Comments about New Apple Mac mini (3.6GHz quad-core Intel Core i3 processor, 128GB) - Space Gray (Latest Model)

New Apple Mac mini (3.6GHz quad-core Intel Core i3 processor, 128GB) - Space Gray (Latest Model)
Quad-core i3 8th-Generation Intel Core Processor
Intel UHD Graphics 630
8GB 2666MHz DDR4
Ultrafast SSD storage
Four Thunderbolt 3 (USB-C) ports, one HDMI 2. 0 port, and two USB 3 ports
Gigabit Ethernet and 802.11AC Wi-Fi
Macos Mojave inspired by pros but designed for everyone, with dark mode, stacks, easier screenshots, new built-in apps, and more

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This review is for the i5 version with 256GB of storage. Before I get into my personal life story, I'll sum up the following. If you've never used a Mini before and are looking for a small, quiet, and powerful machine - I think that you'll love this. If you're considering updating from an older Mini like I was, I don't think that you'll be disappointed with the improvements (but there are some considerations).

Pros:
(*) A definite upgrade from older Minis in speed, ports (in general), and graphics (not hard to pull off)
(*) While not an updated form factor, it's still a fantastic size and why I love Minis
(*) Quiet. I love how quiet these are
(*) Four Thunderbolt 3 ports, so adding on fast external storage drives is easy
(*) You can once again upgrade the RAM yourself to save some serious cash, but it will void the warranty
(*) Base configurations aren't unreasonably priced (more below)
(*) Personal preference, but I think that the new Space Gray looks super slick, and I'm a big fan of the original aluminum look

Considerations:
(*) Pricing aside, the only real design drawback that I see is the integrated graphics. They could have (and should have) included a better internal graphics option, as even low-power GPUs will trounce the Intel graphics. Yes, you can add an eGPU, but that'll more than double the size and increase the noise...and cost hundreds of dollars. That said, this newer version of the Intel graphics is a noticeable step up from my late-2012 Mini
(*) I hadn't thought about this before buying, but the new Mini requires an adapter (not included) to connect to Thunderbolt 1/2 devices. The cheapest that I can find right now is $50 for the Apple adapter, and reviews are mixed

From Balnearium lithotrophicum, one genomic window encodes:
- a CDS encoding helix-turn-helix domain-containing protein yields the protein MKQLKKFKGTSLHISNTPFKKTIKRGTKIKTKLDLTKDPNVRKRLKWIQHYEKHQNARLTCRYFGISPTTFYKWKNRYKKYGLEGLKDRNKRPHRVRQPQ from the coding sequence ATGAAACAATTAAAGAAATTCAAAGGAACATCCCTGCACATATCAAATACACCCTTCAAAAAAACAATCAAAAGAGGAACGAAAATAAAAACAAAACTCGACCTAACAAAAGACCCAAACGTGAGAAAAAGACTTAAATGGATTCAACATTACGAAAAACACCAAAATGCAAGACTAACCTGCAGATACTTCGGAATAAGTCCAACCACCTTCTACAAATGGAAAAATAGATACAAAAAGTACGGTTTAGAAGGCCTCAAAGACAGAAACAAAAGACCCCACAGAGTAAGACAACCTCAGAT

(*) No dedicated digital audio output (such as optical) that I use on my older Mini every day, adding one more adapter to the shopping list if you also use it

MORE INFO
My first Mini was a late-2012 model (MD388LL/A with the quad-core i7). I absolutely LOVE the form factor and how quiet it is. Those are the reasons that I switched back to a Mac at home after years of using Windows boxes. It still works really well, but I've been itching for an upgrade. Like many folks, I waited (and waited...and waited) for a new Mini to come out. I hated the 2014 refresh that didn't allow us to replace the RAM, so I held out. When this generation finally got revealed this Fall, I found myself initially...underwhelmed. Now there is no user-replaceable drive, difficult (but thankfully once again possible) user-replaceable RAM, still integrated graphics, and a starting price of $800. I was pretty disappointed, until I actually looked back on what I spent on and did to my Mini years ago.

Back in 2012, I spent about $800 for the quad-core i7 version with 4GB of RAM. I then spent about $200 and a couple of hours to upgrade to 16GB of RAM and put in a 256GB SSD (for faster and quieter operation compared to the 1TB platter drive). So, a bit over $1000 for a system with 256GB of drive space and 16GB of RAM. Well, outside of having 8GB of RAM and not 16, I now have a much faster Mini with upgraded ports for that amount of money. That's why I no longer think that the base configurations are unreasonably priced, versus how I felt when I first saw them announced.